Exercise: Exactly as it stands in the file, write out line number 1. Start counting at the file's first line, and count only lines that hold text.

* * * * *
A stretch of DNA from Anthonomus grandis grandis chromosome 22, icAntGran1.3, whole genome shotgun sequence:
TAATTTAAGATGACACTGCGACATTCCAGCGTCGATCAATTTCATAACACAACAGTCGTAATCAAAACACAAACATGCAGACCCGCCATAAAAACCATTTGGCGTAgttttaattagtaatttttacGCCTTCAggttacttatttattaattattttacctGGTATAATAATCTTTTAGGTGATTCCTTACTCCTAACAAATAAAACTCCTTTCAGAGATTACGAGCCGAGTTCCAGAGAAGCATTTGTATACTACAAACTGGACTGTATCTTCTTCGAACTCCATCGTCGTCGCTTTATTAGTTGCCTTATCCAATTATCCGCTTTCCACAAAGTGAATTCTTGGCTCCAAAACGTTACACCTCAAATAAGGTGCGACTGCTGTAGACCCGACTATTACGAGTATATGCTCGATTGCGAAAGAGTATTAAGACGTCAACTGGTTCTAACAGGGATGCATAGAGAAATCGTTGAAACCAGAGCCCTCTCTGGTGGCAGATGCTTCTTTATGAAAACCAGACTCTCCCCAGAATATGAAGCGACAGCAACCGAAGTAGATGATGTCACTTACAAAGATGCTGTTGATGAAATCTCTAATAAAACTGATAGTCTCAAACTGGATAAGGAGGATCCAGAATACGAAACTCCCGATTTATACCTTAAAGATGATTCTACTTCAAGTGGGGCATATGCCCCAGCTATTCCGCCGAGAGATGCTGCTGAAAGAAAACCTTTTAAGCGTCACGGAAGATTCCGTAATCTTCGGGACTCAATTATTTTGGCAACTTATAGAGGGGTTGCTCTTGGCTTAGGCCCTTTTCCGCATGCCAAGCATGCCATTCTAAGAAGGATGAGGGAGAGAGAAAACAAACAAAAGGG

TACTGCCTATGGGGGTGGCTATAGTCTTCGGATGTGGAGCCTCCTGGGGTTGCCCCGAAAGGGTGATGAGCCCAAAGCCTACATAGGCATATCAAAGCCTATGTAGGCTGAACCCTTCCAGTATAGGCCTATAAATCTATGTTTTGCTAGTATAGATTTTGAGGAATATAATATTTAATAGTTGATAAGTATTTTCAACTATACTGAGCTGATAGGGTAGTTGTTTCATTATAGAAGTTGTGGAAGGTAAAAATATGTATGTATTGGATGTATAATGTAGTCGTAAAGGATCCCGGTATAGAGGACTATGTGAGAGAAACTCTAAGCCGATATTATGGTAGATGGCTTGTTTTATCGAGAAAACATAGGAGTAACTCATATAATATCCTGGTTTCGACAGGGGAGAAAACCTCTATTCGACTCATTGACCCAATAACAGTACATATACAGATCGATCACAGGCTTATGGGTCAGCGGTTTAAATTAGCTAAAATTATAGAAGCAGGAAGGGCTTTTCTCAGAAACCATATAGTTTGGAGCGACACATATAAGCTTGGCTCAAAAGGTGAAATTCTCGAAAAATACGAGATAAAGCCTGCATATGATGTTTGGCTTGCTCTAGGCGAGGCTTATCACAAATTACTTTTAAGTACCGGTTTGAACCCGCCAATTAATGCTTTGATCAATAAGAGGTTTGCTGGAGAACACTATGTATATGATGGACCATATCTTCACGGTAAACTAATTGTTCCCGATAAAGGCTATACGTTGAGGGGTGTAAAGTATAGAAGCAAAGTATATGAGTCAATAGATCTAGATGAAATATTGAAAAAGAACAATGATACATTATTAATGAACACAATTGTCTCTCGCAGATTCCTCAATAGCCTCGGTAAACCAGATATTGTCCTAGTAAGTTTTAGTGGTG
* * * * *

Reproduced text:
A stretch of DNA from Anthonomus grandis grandis chromosome 22, icAntGran1.3, whole genome shotgun sequence: